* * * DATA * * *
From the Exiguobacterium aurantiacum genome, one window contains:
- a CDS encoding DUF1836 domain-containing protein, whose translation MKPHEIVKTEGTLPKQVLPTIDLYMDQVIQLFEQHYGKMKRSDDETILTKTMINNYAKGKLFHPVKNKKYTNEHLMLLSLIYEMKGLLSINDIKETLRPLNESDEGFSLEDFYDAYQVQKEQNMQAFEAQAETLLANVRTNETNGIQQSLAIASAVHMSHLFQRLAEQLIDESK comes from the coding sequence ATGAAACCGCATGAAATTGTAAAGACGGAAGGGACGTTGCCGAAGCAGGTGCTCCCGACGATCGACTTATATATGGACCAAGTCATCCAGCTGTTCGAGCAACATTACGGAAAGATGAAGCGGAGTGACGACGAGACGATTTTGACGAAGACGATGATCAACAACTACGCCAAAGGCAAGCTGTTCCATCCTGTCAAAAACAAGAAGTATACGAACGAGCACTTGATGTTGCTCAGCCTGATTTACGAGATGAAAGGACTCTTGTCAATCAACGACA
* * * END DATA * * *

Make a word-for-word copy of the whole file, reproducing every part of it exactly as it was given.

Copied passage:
From the Exiguobacterium aurantiacum genome, one window contains:
- a CDS encoding DUF1836 domain-containing protein, whose translation MKPHEIVKTEGTLPKQVLPTIDLYMDQVIQLFEQHYGKMKRSDDETILTKTMINNYAKGKLFHPVKNKKYTNEHLMLLSLIYEMKGLLSINDIKETLRPLNESDEGFSLEDFYDAYQVQKEQNMQAFEAQAETLLANVRTNETNGIQQSLAIASAVHMSHLFQRLAEQLIDESK comes from the coding sequence ATGAAACCGCATGAAATTGTAAAGACGGAAGGGACGTTGCCGAAGCAGGTGCTCCCGACGATCGACTTATATATGGACCAAGTCATCCAGCTGTTCGAGCAACATTACGGAAAGATGAAGCGGAGTGACGACGAGACGATTTTGACGAAGACGATGATCAACAACTACGCCAAAGGCAAGCTGTTCCATCCTGTCAAAAACAAGAAGTATACGAACGAGCACTTGATGTTGCTCAGCCTGATTTACGAGATGAAAGGACTCTTGTCAATCAACGACA